There are many problems with the current swab testing for coronavirus: they’re slow, easily contaminated, and many tests are inconclusive. Could the gene editing technique CRISPR be the answer to these problems?
The current method of testing uses PCR (Polymerase Chain Reaction) to amplify swab tests in the lab. For PCR to work it must be placed in a thermocycler where the DNA is repeatedly heated and cooled to 4 different temperatures. The equipment and manpower needed for this process racks up the time and costs of testing, whilst PCR itself is a timely process. Whereas the technique known as CRISPR (Clustered Regularly Interspaced Palindromic Repeats) effectively works as a pair of molecular scissors, using a specific restriction enzyme to cut at the desired section of DNA in order to alter it. CRISPR specialist, Mammoth, has partnered with GSK to develop the CRISPR method of testing that does not require a lab or technician. Hence making Covid-19 testing a much faster and cheaper process whilst reducing the heavy backlog of tests currently burdening labs.
The technique works by pairing an enzyme with an RNA guide that looks similar to coronavirus, which is able to detect the viral Covid-19 RNA in the sample. In addition to having this guide RNA, the test will also contain a reporting strand. When the RNA guide and enzyme is introduced to a sample that is Covid-19 positive, it pairs with the viral RNA. The enzyme then digests the whole strand, including the reporting strand. This reporting strand would be connected to a pregnancy-style test to give a clear positive or negative result, in as little as 20 minutes.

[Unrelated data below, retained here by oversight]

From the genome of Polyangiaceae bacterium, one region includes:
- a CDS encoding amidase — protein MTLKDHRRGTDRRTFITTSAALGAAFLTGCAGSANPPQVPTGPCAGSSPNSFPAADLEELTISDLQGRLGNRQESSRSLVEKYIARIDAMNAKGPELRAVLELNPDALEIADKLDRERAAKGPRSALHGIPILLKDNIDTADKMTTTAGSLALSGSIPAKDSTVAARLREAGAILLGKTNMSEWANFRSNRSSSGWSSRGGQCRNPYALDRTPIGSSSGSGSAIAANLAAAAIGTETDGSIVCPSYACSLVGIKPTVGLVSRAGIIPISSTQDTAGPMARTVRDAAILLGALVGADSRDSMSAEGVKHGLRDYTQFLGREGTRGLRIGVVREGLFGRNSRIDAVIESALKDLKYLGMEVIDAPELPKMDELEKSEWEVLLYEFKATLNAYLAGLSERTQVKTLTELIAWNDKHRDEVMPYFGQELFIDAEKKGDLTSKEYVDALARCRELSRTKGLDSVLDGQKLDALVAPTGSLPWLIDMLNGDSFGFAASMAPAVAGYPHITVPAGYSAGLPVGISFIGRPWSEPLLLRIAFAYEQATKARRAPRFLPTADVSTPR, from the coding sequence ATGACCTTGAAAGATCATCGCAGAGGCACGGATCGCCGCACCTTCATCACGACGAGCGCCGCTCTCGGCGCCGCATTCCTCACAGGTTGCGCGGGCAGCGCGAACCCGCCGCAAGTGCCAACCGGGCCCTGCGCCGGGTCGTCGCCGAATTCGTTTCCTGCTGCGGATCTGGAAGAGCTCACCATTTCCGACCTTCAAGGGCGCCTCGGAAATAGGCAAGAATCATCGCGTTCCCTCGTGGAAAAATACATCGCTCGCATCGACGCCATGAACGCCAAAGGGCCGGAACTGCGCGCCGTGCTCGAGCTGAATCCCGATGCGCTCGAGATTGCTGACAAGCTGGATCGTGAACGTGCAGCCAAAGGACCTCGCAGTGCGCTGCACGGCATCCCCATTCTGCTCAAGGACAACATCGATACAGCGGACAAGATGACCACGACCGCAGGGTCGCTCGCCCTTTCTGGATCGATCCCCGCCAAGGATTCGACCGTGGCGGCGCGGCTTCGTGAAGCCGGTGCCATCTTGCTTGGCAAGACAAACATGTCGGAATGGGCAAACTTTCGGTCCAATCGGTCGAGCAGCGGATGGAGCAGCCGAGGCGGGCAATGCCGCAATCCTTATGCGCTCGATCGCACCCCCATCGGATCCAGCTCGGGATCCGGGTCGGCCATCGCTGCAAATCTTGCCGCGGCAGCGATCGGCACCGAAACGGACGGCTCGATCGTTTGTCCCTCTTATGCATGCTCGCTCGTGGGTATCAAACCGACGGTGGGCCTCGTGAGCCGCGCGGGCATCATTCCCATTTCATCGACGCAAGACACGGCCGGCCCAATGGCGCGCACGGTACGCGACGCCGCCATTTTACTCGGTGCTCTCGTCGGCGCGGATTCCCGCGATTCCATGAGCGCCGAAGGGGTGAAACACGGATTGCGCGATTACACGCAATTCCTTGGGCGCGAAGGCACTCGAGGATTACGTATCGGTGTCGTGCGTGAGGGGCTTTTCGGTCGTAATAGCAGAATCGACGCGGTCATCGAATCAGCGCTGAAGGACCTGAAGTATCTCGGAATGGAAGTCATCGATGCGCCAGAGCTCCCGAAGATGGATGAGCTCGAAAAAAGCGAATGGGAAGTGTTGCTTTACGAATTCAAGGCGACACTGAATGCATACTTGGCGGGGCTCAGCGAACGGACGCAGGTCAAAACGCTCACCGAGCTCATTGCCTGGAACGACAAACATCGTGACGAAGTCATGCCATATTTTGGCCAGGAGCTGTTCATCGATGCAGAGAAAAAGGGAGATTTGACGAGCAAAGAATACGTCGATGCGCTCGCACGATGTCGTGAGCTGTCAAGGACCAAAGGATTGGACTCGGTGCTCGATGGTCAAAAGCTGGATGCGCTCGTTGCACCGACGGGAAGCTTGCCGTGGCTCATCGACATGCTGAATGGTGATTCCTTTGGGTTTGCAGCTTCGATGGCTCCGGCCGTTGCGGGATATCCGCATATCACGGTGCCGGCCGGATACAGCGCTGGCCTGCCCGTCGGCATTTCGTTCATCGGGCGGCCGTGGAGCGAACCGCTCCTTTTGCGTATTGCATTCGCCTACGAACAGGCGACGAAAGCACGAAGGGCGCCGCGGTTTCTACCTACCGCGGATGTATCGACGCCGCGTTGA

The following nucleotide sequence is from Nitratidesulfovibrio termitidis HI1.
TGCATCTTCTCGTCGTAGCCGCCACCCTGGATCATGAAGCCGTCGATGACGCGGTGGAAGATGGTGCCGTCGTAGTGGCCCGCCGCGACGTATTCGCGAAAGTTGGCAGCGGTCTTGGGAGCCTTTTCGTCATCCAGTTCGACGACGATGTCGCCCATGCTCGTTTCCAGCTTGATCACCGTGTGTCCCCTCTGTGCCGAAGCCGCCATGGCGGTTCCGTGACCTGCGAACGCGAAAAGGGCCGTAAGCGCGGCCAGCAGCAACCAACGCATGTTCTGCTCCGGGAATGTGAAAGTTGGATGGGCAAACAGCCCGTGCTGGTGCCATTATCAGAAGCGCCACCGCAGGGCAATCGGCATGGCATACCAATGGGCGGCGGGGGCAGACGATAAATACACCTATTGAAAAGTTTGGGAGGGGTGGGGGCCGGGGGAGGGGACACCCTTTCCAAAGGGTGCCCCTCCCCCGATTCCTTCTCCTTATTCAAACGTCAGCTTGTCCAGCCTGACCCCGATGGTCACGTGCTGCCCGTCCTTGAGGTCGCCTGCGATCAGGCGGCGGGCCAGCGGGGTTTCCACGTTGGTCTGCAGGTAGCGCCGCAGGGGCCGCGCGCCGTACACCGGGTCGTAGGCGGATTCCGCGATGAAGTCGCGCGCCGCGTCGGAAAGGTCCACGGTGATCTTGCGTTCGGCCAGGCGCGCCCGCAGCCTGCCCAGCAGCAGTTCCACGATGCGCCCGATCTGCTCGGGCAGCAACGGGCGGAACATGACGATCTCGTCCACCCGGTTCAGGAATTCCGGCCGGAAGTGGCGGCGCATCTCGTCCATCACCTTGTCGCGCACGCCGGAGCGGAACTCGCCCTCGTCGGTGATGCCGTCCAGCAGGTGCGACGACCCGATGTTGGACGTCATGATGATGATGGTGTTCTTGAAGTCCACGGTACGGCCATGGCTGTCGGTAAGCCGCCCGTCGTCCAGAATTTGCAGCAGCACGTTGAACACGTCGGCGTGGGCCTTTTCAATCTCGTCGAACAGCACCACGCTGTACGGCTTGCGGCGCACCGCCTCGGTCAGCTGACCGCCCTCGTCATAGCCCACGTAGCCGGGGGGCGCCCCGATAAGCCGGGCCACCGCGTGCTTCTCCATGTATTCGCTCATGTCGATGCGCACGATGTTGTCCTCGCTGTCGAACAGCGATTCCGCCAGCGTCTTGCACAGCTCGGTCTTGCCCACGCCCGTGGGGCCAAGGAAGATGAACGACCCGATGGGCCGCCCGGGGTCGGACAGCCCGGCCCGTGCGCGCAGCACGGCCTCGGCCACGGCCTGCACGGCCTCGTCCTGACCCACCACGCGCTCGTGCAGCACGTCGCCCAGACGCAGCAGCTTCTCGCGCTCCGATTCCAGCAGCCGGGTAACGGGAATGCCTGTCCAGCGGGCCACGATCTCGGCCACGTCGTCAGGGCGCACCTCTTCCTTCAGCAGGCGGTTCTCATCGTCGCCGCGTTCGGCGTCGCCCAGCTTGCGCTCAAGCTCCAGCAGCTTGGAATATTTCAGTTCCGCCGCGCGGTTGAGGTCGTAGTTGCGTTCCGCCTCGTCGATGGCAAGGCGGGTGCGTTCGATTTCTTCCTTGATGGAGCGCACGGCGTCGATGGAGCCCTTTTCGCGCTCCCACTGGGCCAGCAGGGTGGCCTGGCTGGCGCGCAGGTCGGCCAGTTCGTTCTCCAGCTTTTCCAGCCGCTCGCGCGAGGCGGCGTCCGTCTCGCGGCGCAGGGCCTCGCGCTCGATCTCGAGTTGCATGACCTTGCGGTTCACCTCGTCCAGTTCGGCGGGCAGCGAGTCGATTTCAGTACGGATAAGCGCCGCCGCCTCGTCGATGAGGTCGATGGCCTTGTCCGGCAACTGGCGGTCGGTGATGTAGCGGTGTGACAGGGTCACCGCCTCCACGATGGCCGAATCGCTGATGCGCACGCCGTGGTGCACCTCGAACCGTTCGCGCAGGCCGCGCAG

Initially, the CRISPR method will be used in labs, but with the potential of having a test that you can do yourself at home by the end of the year. But the benefits of this new test don’t stop there… If the CRISPR test works for detecting Covid-19, then it should work to test for other viruses as well. Going into flu season, if the right authorisation were granted, the CRISPR method could be utilised to create a dual test that delineates whether the subject presenting symptoms tests positive for Covid-19 or influenza. This would save flu patients unnecessary self-quarantine out of fear of spreading Covid-19.
By Ella Spittall
Header image: Fernando Zhiminaicela/Pixabay